(Note: this post was originally published on January 5, 2020. It has since been updated with new photos and some adjustments.)
Cauliflower Poutine: the Ultimate Comfort Food
Are you excited to try one of my absolute favorite comfort dishes? Are you happy to learn that it's full of veggies and whole food ingredients, doesn't involve frying, and is easy to make? This cauliflower poutine is a winter comfort food favorite in our house and I can't wait for you to try it.
This post is part of a series here on the blog that I'm calling "Cauliflower is Bar Food". My mission: to take classic bar fare and reinvent it with nourishing, fiber-rich, delightfully versatile cauliflower. If you love this concept as much as I do, you'll definitely also want to check out my Margarita Cauliflower, Maple Salt and Vinegar Cauliflower, and Furikake Cauliflower.
What is Poutine?
Some of you are probably asking "what in the world is poutine??". It's actually a classic late-night snack from Quebec, Canada, but it has made its way down to Vermont and elsewhere in New England. The premise is simple: fries smothered in gravy and cheese curds. Refer to the movie Super Troopers if you need an example (and if you want to poke fun at my home state).
How to Make Vegetarian Poutine or Vegan Poutine
Classic poutine is far from friendly for plant eaters. However, to make a vegetarian poutine, you just need to make one swap: the gravy. Here, I use a delicious, delightfully savory, and easy squash gravy that you'll want to put on everything. The gravy gets some of its savoriness from nutritional yeast, which is naturally vegan and loaded with good-for-the-body B vitamins. To make a vegan poutine, you'll need to make one additional swap: the cheese curds. Coarse crumbles of vegan cheddar work well if you have access to them; otherwise, feel free to omit the cheese, use some cubes of tofu (they won't melt in the same way, but it will still be tasty), or use dollops of vegan ricotta or even plain yogurt for the same creamy feel.
My vegetarian poutine recipe makes one additional swap that's highly non-traditional: I use roasted cauliflower instead of fries. Using cauliflower keeps this version much lighter and lower-carb, plus cauliflower is loaded with great fiber and vitamins. Roasting the cauliflower also allows you to use significantly less oil than frying potatoes, so it's an all-around nutritional win.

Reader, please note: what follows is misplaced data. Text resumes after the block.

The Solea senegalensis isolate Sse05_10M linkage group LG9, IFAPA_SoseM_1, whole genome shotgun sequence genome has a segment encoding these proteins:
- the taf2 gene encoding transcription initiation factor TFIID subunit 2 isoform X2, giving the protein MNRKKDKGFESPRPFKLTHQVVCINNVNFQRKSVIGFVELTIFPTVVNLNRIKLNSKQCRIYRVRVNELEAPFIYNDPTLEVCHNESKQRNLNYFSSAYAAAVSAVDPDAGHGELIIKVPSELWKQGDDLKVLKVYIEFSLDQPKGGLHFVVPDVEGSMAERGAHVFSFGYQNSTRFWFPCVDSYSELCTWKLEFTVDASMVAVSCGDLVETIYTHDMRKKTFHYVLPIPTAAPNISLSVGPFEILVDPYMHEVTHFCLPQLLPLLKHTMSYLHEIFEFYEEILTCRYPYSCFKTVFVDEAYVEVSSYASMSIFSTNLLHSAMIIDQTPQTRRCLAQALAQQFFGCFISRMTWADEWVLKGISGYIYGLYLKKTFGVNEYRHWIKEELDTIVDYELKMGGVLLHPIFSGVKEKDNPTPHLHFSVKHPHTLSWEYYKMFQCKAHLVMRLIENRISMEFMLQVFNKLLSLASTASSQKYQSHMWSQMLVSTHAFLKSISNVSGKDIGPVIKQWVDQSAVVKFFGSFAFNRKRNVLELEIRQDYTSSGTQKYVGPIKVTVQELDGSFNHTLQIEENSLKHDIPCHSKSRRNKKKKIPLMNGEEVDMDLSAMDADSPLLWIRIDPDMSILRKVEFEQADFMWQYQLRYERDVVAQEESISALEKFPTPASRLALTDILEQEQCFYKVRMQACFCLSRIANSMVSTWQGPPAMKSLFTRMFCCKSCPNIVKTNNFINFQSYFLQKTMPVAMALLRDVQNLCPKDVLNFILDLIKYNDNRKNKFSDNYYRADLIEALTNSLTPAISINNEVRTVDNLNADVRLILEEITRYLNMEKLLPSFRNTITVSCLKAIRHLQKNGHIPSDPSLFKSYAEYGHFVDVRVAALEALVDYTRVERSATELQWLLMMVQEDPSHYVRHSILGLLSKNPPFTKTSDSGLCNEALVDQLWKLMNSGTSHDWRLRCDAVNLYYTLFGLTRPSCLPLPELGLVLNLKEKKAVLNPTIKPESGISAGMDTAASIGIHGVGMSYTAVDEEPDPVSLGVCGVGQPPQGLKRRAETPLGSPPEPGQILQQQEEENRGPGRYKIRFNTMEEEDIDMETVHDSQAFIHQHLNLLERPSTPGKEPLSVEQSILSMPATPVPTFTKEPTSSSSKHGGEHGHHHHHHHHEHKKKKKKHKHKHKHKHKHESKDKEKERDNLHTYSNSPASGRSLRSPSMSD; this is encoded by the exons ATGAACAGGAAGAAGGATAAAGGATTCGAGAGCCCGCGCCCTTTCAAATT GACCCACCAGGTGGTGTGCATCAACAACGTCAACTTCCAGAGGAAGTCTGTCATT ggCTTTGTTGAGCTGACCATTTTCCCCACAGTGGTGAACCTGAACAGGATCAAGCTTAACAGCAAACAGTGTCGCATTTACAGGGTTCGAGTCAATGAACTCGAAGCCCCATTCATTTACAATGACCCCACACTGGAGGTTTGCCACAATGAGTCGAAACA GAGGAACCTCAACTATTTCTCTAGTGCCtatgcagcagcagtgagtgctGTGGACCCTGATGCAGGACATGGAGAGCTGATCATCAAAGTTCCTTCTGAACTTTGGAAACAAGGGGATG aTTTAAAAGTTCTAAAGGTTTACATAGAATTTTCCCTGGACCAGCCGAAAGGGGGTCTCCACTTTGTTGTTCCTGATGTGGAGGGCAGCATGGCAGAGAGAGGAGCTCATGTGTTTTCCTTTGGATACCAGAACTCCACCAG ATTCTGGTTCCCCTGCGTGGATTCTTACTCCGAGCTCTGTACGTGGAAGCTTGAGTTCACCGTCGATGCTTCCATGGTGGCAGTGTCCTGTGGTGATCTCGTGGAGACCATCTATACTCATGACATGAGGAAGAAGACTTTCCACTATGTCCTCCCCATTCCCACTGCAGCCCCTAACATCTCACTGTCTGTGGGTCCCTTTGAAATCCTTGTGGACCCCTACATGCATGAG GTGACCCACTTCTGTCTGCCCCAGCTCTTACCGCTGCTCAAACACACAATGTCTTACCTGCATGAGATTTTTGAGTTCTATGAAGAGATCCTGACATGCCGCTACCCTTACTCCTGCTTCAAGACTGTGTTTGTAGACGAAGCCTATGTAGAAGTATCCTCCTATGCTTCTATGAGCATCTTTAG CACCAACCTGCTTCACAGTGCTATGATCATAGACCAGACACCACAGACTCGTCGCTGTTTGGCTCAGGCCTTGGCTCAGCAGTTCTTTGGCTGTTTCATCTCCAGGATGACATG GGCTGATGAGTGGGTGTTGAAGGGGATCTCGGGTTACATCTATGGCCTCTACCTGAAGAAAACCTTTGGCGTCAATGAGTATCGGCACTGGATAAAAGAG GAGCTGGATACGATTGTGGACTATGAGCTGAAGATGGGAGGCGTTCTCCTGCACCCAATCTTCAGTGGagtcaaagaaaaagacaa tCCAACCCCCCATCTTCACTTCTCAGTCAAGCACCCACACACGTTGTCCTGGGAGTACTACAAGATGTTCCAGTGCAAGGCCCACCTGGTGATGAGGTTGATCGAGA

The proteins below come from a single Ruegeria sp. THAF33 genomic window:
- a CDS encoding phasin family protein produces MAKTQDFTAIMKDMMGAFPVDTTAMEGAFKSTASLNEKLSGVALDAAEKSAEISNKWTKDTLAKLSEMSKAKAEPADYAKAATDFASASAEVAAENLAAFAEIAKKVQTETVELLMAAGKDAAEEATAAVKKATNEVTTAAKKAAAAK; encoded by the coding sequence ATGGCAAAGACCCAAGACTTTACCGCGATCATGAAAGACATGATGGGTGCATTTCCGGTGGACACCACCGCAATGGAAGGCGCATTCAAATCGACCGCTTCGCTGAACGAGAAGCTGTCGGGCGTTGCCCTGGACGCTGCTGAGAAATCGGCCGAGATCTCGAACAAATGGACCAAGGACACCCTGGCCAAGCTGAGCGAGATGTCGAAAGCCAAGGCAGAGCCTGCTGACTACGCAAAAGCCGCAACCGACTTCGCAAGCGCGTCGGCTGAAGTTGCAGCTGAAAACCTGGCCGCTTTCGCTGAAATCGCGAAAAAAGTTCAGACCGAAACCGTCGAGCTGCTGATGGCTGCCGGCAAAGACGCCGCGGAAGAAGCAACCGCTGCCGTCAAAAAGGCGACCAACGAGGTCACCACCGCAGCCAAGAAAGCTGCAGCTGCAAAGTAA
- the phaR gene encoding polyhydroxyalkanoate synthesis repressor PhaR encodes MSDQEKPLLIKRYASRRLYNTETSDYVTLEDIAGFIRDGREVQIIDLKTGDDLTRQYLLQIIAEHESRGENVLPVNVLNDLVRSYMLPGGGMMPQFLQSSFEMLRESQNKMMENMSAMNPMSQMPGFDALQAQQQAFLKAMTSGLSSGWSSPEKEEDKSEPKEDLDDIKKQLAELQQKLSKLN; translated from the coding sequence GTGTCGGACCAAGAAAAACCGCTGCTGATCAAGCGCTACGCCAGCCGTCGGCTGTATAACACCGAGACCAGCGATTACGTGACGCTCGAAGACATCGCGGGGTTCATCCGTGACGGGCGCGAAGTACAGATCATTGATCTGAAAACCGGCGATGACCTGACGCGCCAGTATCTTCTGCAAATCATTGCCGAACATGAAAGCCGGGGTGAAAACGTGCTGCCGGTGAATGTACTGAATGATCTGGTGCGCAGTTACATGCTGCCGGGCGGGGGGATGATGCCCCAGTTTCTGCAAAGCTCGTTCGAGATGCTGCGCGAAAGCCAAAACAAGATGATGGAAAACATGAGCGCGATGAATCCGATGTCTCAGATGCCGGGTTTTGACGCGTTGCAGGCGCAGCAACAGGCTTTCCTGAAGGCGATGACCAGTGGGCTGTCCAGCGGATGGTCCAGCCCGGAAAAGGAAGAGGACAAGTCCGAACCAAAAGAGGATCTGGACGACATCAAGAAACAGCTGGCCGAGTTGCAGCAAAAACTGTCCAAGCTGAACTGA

There's one other huge benefit of using cauliflower over fries: cauliflower doesn't get soggy. We all know that fries, especially thin ones, can become a soggy mess in a matter of minutes. This cauliflower poutine can easily sit out for a while and can even be reheated if needed, so it's great if you're having friends over.
Ingredients and Substitutions
Here's what you'll need for this vegetarian / vegan poutine recipe, as well as some thoughts, tips, and possible substitutions. If you make any substitutions, I'd love to hear about it in the comments section below.
Salt and pepper
Squash puree. You can use whatever you have on-hand, either homemade or store-bought. This recipe will work fine with canned butternut squash, pumpkin, or sweet potato for ease. It works best with a homemade puree of a dense, creamy squash like kabocha.
Nutritional yeast. This healthy flavor powerhouse is a fermented yeast product that has been dried. It has a fabulously savory, almost cheese-like flavor but is vegan. It's also loaded with B vitamins. You'll use nutritional yeast, affectionately known as "nooch", to add flavor to the vegan squash gravy. I highly suggest stocking it in your pantry, it's especially awesome on popcorn. However feel free to omit it if you can't find it; the gravy will just be a bit less complexly flavored.
Cheese curds or vegan cheese substitute. If you're from New England or the Midwest, you may be able to find cheese curds at your farmer's market. Irregular chunks of cheddar will work fine too. For vegan poutine, use a vegan cheddar if possible; otherwise, use dollops of vegan ricotta or plain yogurt, or omit the cheese entirely.
Fresh rosemary and/or thyme. Traditional poutine doesn't generally have fresh herbs. However, I like adding rosemary and/or thyme for a little pop of freshness and nice color.
This cauliflower poutine has all the makings of the perfect bar food. It's rich, caramelized, salty, and indulgent. The curds are creamy and so decadent. The squash gravy is loaded with flavor and has the smoothest texture. I think this vegetarian poutine (or vegan poutine, if you want) is such great proof that comfort food or bar food doesn't have to be heavy, fried, or devoid of veggies.
This is the most wonderful winter Friday night food, don't you think? Come home after a long week, make a cocktail to sip on while you cook (perhaps my Ginger Bee's Knees?), and then reward yourself with the most decadent bar food that won't leave you feeling weighed-down afterward.
It makes me so happy to hear from you and see your creations! Please leave a comment below and let me know what you think about this recipe. If you post a photo on Instagram, hashtag #TheRogueBrusselSprout and tag me (@TheRogueBrusselSprout) in the post text so that I'm sure to see it.
It's much more than just food. Together we'll explore seasonal ingredients and healthy recipes. But we'll also delve into health and wellness topics, self care tips, books, podcasts, and the natural world. This newsletter is all about leading a more colorful, plant-filled, holistic, and intentional life.
A much better-for-the-body version of the classic, this vegetarian poutine riff uses cauliflower instead of fries and a healthy squash gravy. It's plant-filled, can be vegan with one minor modification, and is just as satisfying as the original.